36 Things I Loved About The 2014 Winter Olympics

1. The beautiful snow-capped mountains that could be clearly seen during all the daytime skiing events.  Breathtaking.

2. The fact that the mayor of Sochi, Russia is named Anatoly Pakhomov.  Yes, he has “homo” in his last name.  Oh, the irony.

3. All the kind athletes who adopted those abandoned stray dogs.  I’m not a pooch fan by any means but this was lovely.  These critters will now enjoy happy lives.

4. Canadian Gilmore Junio’s decision to give up his spot in the mens’ 1000 metre long track speed skating competition to teammate Denny Morrison.  Morrison should’ve qualified at a pre-Olympics event but because he fell just a short distance from the finish line, he missed the cut.  Thanks to a coach’s suggestion, Junio offered Morrison his spot in the Olympics.  Morrison ended up winning Silver.  He also secured a Bronze in the 1500 metres.  Both medals were his first individual achievements in the Olympics.

5. The Canada vs. US womens’ hockey final.  The Canadians were extremely fortunate to win their fourth consecutive gold medal in an absolute thriller of a finish.  It was the most entertaining game of the entire Olympics.

6. There were no terrorist attacks, despite widespread fears and the ongoing crisis in nearby Ukraine.

7. Canadian cross country coach Justin Wadsworth offering a new ski to Russian Anton Gafarovski who was struggling to finish the semifinals of the mens’ free sprint with a broken one.  (He had a couple of bad falls earlier in the race.)  Gafarovski was the last competitor in the event and thanks to the sweet gesture by Wadsworth he was able to cross the finish line.

8. That mysterious Russian guy at the medal ceremonies who pronounced Canada “Cahn-ah-dee” in his native tongue.  I can’t stop imitating him.

9. The three French-Canadian Dufour-Lapointe sisters, two of whom won the top two spots in female moguls.  Sigh.

10. The excellent CBC segment on three Canadian male figure skaters and their historic struggles at the Olympics.  Hearing first-person accounts from Kurt Browning, Elvis Stojko and Brian Orser many years after their famous Gold medal disappointments was sobering, enlightening and increased my respect for all three men.  Patrick Chan now knows how they all feel.

11. Swiss hockey player Luca Cunti.  Somewhere in America, Howard Stern is giggling.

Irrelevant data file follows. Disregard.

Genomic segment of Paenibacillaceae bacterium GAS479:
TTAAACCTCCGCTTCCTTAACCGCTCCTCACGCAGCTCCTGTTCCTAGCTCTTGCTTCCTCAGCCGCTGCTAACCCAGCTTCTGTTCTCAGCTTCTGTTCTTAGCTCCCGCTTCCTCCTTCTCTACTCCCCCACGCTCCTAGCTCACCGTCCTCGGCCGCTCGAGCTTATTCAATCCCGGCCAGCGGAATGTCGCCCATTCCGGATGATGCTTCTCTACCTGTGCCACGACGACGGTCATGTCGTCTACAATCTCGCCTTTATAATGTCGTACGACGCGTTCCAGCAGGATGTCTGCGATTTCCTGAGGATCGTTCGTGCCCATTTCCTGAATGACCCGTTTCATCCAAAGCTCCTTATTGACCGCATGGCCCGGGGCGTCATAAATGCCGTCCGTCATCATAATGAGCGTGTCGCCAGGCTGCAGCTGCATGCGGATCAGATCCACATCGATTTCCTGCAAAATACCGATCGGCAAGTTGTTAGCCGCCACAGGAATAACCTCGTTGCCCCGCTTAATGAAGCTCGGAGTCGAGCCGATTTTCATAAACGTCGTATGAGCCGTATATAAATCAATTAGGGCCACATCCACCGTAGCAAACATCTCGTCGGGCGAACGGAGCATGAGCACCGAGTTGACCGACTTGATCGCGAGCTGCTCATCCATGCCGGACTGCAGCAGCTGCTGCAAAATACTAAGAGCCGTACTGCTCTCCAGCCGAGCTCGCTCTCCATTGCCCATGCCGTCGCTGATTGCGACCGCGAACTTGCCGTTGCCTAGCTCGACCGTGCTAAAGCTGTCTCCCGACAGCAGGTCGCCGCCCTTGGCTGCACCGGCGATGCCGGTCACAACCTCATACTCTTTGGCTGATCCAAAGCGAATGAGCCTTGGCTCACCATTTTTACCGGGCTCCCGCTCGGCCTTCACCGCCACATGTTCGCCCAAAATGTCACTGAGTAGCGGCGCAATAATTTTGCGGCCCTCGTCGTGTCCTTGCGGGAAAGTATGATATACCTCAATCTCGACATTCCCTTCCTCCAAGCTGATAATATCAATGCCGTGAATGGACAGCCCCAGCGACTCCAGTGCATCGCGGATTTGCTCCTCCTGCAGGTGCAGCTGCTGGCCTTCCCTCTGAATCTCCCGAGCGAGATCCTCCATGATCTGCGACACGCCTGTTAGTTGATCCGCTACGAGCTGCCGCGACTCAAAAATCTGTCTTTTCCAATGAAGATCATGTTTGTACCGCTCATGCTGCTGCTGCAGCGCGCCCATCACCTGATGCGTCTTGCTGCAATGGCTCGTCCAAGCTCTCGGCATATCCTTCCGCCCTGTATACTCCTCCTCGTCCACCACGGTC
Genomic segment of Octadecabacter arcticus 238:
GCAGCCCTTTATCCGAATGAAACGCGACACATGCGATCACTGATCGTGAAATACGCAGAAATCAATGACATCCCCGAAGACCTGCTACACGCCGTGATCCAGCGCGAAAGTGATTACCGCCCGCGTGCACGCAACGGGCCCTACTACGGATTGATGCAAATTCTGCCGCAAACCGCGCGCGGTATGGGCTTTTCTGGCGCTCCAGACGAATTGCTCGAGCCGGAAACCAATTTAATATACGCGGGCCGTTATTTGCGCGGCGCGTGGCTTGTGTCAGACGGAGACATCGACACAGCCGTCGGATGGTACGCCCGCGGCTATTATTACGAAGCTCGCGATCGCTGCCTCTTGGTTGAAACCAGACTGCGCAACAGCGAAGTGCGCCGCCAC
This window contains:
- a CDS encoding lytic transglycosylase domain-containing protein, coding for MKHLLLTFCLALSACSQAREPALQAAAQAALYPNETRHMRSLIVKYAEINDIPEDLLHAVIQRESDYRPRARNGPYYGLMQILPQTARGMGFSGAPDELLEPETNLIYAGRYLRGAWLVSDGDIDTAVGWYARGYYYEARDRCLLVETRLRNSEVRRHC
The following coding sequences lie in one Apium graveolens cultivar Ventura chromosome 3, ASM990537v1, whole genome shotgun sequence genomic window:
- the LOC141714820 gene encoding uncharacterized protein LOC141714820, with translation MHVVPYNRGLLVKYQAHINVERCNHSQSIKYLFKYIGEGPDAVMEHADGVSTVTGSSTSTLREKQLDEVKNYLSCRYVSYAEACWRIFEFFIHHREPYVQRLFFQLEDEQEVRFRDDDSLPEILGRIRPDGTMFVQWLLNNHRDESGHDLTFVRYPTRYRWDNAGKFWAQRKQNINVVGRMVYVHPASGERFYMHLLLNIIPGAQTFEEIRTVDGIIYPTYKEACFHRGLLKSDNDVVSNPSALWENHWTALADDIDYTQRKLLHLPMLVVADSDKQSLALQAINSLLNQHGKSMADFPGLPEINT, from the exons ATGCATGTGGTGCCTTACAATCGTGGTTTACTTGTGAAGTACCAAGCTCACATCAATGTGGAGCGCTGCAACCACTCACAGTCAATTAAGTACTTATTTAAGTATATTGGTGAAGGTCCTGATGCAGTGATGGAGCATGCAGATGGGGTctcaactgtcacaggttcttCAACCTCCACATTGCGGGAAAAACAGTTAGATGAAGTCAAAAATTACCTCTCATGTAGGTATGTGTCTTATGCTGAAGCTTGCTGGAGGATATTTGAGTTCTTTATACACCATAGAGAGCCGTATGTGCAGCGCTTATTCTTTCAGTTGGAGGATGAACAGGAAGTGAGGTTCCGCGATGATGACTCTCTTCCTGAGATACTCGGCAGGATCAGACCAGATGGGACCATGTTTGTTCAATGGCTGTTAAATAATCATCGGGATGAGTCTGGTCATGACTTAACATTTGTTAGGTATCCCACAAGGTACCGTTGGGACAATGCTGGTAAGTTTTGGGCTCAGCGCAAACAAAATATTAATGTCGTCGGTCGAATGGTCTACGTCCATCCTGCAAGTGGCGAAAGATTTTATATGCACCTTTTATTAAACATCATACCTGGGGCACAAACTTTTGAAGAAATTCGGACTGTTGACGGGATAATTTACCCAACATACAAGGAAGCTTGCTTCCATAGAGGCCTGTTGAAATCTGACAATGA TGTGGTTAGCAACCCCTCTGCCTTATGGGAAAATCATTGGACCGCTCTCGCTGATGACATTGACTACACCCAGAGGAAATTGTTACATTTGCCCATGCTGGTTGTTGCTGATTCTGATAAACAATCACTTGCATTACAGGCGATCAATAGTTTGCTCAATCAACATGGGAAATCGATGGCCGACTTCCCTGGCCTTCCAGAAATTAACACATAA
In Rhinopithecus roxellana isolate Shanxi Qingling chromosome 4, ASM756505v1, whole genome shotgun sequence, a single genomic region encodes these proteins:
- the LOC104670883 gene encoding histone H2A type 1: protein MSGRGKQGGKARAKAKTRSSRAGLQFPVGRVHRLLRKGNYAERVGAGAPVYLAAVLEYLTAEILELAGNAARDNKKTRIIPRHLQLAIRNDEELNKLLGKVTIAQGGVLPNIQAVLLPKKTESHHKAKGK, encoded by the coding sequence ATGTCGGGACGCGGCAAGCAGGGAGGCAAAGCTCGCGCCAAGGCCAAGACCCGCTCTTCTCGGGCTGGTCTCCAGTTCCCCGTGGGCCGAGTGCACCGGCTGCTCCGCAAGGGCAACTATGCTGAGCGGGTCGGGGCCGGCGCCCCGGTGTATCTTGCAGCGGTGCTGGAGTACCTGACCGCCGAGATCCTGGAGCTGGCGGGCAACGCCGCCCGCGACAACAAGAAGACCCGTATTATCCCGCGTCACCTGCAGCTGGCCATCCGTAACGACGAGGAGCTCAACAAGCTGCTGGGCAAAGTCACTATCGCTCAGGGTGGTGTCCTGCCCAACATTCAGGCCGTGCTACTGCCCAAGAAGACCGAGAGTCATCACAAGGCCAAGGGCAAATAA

12. The Russian fan who wore a makeshift miniature podium on his head at a ski jumping event.

13. Jennifer Jones and her amazing curling team.  The Manitoba native led her squad to Canada’s first Gold medal in female curling in 16 years.  And they did it without losing a game.  Awesome.  More sighing.

14. The US mens’ hockey team didn’t score a single goal in their last two games of the tournament.

15. French-Canadian Charles Hamelin and Marianne St. Gelais are not only still romantically involved, they both won medals in short track speed skating.  Hamelin won a Gold in the mens’ 1500 metre individual final and St. Gelais earned a Silver with three teammates (Jessica Hewitt, Valerie Maltais, Marie-Eve Drolet) in the womens’ 3000 metre team relay.  Sweet.

16. Canadian Snowboarder Mark McMorris won a Bronze in the first-ever mens’ slopestyle with a broken rib.

17. 41-year-old Japanese ski jumper Noriaki Kasai finally made it back to the podium 20 years after his first Olympic games in 1994.  He won an individual Silver on the large hill and a Bronze in the team event.  And yes, he’ll be back in 2018.  It will mark his eight consecutive Winter Olympic appearance.  Astounding.

18. 43-year-old Teemu Selanne’s memorable final performance for Finland in the Bronze medal hockey game.  The longtime Anaheim Duck scored two goals (one of them a clever backhand) to help his team skunk America 5-0 in his last Olympic appearance.  There were plenty of hugs to go around.